Full text: Proceedings of the Symposium on Global and Environmental Monitoring (Pt. 1)

865 
verage of Xishuangbanna is illustrated 
in Figure 1. 
All processing has been executed on a 
I 2 S model 75 with S600 software, linked 
to a MicroVax as a host computer. 
Band 1 (blue wavelength) was found to 
be totally corrupted upon receipt and 
was dropped from further analysis. 
The TM image was subjected to a 
radiometric standardisation whereby 
digital numbers were converted to 
radiances using the method proposed by 
Price (1987). This standardisation is 
in fact not necessary for the type of 
exercise described here, but was 
conducted anyway since the TM image was 
also part of another exercise 
involving multitemporal analysis in 
conjunction with a Landsat MSS image. 
The geometric correction involved a 
projection to the UTM coordinate system 
using a cubic convolution procedure. 
From the complete frame , a subimage of 
805 x 515 pixels, containing the 
Mengyang Nature Reserve was extracted. 
3.3. Experimental set-up 
3.3.1. Vegetation classes 
The total amount of pixels that were 
identified in the field was divided at 
random in a subset for supervised clas 
sification training and a subset for 
classification accuracy testing. 
The list of training classes, and their 
respective amount of pixels is shown in 
Table 1. 
The individual classes were further 
aggregated to form a multilevel land 
cover classification system (Sabins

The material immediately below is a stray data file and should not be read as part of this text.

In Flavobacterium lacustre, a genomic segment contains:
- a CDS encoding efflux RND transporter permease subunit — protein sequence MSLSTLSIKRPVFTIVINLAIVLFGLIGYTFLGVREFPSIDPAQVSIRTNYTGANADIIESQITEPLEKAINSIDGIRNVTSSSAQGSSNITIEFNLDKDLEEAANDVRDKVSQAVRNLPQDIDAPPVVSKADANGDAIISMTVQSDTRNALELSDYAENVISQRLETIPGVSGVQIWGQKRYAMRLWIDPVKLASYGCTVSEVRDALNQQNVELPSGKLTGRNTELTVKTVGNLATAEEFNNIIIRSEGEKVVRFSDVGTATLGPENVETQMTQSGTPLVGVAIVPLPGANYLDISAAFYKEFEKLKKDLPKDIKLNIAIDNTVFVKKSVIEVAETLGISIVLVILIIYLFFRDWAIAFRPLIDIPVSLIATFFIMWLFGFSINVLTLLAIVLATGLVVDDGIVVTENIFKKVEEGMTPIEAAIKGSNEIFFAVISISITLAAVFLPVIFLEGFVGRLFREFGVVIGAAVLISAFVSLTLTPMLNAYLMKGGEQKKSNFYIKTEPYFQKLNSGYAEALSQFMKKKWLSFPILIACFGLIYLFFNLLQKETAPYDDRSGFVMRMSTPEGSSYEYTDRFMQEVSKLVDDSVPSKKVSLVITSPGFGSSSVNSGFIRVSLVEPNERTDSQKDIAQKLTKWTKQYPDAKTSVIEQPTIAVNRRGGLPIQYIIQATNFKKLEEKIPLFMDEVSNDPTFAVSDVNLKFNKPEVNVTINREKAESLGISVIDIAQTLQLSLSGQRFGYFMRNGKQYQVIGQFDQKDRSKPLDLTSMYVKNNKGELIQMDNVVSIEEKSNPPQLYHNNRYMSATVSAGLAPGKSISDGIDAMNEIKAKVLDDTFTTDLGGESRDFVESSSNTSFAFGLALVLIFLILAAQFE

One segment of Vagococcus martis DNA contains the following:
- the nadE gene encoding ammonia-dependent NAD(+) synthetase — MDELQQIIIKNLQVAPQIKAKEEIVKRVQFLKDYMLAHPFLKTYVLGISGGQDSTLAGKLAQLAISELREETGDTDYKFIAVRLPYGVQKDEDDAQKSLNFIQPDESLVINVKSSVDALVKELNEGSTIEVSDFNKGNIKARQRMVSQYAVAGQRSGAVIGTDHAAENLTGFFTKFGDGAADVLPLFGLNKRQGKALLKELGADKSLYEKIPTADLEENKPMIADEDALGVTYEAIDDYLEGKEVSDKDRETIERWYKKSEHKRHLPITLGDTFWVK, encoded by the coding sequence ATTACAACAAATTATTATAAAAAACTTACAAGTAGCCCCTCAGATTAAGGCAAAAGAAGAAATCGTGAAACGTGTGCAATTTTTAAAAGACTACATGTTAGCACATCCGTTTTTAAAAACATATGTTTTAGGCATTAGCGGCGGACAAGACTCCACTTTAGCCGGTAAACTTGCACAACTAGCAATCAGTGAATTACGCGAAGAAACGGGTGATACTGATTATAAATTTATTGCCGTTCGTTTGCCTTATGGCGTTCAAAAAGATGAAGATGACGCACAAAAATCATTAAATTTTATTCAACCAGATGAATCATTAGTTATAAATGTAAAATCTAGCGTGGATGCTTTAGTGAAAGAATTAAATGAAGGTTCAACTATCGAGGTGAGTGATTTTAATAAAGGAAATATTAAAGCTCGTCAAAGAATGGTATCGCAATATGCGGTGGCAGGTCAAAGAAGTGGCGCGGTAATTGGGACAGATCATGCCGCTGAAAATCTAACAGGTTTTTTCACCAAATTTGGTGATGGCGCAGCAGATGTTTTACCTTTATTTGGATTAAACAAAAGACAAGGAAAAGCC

1987) . 
3.3.2. Classification strategies 
Since the characteristics of the images 
and the areas to be classified vary 
greatly, it is not possible to put 
forward a certain classifier that will 
yield the best results (Campbell 1987). 
Hence alternative strategies have to be 
tested. 
The experimental set-up of this 
exercise contained several variables. 
The single-step classification was 
tested against a 'decision-tree' 
(Mather 1987) or 'layered clas 
sification'. This classification method 
has been found to be cost-effective in 
terms of CPU time, while yielding re 
sults similar to the single-step clas 
sifier (Lee and Richards 1985). 
The layered classifiers were divided 
into two types. In the first type the 
hierarchical structure was based on 
spectral subsets. In this case the 
tree structure was determined by 
visual inspection of graphs depicting 
mean radiance ± 1 standard deviation 
for every channel and every class . 
The second type had a fixed structure, 
based on the multilevel structure pre 
sented in Table 1. This corresponds 
with an information class hierarchical 
structure. 
Another experimental variable consisted 
of using all available TM channels vs. 
using only the SPOT-l-equivalent chan 
nels 2, 3 and 4. 
Furthermore, the use of single channels 
was tested against the use of the best 
subset of channels determined from the 
use of the average pairwise divergence 
as a separability measure (Swain 1978). 
Since almost all classes involved ve 
getation types, the use of the nor 
malized difference (ND) (Rouse et al. , 
cit. Bariou et al. 1985) at the first 
Table 1 List of training classes (with amount of training pixels between brackets) 
Class Level III 
Class Level II 
Class Level I 
1. tea (266) 
2. rubber (233) 
3. rubber/tea mixture (126) 
4. citrus (7) 
5. rice (155) 
6. mixed agriculture (109) 
7. recent shifting cultivation (43) 
8. weeds (Eupatoriinn sp.) (23) 
9. alpine meadows (140) 
1. plantation agriculture 
(632) 
2. early crops (330) 
1. agriculture (1102) 
3. grasslands (140) 
10. secondary forest (40) 
11. secondary forest 
(with Lithocarpus sp.) (10) 
4. secondary forest (146) 
12. forest with dominant bamboo (122) 
13. scrub with dominant bamboo (220) 
5. vegetation with 
bamboo (342) 
2. forest (1800) 
14. monsoon forest (1178) I 6. primary forest (1352) 
15. tropical rain forest (174) 
16. fishing pond (14) 
17. river (33) 
7. water (47) | 3. water (47)
	        
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